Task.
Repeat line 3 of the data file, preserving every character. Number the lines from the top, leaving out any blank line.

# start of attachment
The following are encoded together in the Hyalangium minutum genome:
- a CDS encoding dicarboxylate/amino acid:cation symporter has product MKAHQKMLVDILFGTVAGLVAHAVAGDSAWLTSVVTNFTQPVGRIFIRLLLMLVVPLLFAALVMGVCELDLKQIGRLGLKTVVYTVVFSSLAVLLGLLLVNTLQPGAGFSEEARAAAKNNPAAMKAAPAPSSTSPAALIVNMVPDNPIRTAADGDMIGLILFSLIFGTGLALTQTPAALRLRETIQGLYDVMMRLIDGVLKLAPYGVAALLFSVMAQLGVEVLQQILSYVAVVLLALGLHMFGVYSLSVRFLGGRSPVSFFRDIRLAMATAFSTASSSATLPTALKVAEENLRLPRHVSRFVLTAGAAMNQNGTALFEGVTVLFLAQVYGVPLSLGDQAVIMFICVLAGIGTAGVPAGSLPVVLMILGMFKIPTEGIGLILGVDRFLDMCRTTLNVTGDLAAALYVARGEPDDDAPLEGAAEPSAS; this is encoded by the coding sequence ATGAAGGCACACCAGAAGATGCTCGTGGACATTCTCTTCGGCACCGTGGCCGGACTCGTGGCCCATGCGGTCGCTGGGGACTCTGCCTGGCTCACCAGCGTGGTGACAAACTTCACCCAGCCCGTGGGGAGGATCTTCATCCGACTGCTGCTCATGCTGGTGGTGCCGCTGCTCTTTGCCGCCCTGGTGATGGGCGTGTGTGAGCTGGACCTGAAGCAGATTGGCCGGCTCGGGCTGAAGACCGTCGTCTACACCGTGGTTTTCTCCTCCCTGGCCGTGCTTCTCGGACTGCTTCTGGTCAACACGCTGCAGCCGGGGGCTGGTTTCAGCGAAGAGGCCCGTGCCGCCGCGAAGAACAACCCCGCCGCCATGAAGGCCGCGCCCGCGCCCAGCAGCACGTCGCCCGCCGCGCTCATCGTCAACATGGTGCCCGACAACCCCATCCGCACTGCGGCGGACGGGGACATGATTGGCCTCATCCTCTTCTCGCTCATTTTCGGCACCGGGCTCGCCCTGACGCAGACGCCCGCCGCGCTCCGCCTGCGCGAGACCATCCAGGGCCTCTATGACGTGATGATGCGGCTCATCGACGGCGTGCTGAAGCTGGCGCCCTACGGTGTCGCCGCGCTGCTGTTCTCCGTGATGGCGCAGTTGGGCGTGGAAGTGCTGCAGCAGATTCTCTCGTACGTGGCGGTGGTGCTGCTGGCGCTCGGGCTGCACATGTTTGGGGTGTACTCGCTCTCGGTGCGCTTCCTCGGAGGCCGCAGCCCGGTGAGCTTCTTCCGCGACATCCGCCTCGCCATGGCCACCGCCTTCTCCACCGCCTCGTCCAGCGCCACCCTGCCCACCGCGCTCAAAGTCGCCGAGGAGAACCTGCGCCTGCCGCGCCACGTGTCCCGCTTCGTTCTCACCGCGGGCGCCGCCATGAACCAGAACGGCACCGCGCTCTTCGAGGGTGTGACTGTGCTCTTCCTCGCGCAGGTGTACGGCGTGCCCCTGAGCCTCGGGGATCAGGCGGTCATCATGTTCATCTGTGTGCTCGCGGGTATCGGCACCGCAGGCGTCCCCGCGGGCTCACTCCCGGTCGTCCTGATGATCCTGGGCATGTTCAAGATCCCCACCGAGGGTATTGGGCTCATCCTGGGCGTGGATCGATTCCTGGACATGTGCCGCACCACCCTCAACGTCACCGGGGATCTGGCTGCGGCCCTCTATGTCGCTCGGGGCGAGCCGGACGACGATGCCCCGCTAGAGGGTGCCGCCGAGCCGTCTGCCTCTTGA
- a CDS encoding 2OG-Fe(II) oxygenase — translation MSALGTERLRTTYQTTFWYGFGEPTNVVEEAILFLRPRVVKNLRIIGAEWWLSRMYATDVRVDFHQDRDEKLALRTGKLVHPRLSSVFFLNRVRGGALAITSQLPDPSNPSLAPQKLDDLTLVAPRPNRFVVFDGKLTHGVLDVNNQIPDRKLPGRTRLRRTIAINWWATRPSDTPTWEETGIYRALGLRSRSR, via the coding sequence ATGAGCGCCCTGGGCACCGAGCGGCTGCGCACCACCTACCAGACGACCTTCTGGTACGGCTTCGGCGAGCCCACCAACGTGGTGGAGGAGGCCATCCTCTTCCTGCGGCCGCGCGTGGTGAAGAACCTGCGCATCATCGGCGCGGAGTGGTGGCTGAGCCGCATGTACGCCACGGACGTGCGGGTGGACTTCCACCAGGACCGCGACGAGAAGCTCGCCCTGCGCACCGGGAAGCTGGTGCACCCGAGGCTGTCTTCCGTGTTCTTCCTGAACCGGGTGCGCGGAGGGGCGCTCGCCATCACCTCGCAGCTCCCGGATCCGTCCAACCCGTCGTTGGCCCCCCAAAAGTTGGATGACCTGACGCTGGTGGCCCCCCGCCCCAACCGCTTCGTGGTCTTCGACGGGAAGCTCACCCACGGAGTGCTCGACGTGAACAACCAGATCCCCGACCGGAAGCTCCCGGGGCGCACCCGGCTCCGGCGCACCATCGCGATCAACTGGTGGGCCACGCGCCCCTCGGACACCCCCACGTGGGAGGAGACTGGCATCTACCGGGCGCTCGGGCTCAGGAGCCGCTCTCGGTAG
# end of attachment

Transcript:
- a CDS encoding 2OG-Fe(II) oxygenase — translation MSALGTERLRTTYQTTFWYGFGEPTNVVEEAILFLRPRVVKNLRIIGAEWWLSRMYATDVRVDFHQDRDEKLALRTGKLVHPRLSSVFFLNRVRGGALAITSQLPDPSNPSLAPQKLDDLTLVAPRPNRFVVFDGKLTHGVLDVNNQIPDRKLPGRTRLRRTIAINWWATRPSDTPTWEETGIYRALGLRSRSR, via the coding sequence ATGAGCGCCCTGGGCACCGAGCGGCTGCGCACCACCTACCAGACGACCTTCTGGTACGGCTTCGGCGAGCCCACCAACGTGGTGGAGGAGGCCATCCTCTTCCTGCGGCCGCGCGTGGTGAAGAACCTGCGCATCATCGGCGCGGAGTGGTGGCTGAGCCGCATGTACGCCACGGACGTGCGGGTGGACTTCCACCAGGACCGCGACGAGAAGCTCGCCCTGCGCACCGGGAAGCTGGTGCACCCGAGGCTGTCTTCCGTGTTCTTCCTGAACCGGGTGCGCGGAGGGGCGCTCGCCATCACCTCGCAGCTCCCGGATCCGTCCAACCCGTCGTTGGCCCCCCAAAAGTTGGATGACCTGACGCTGGTGGCCCCCCGCCCCAACCGCTTCGTGGTCTTCGACGGGAAGCTCACCCACGGAGTGCTCGACGTGAACAACCAGATCCCCGACCGGAAGCTCCCGGGGCGCACCCGGCTCCGGCGCACCATCGCGATCAACTGGTGGGCCACGCGCCCCTCGGACACCCCCACGTGGGAGGAGACTGGCATCTACCGGGCGCTCGGGCTCAGGAGCCGCTCTCGGTAG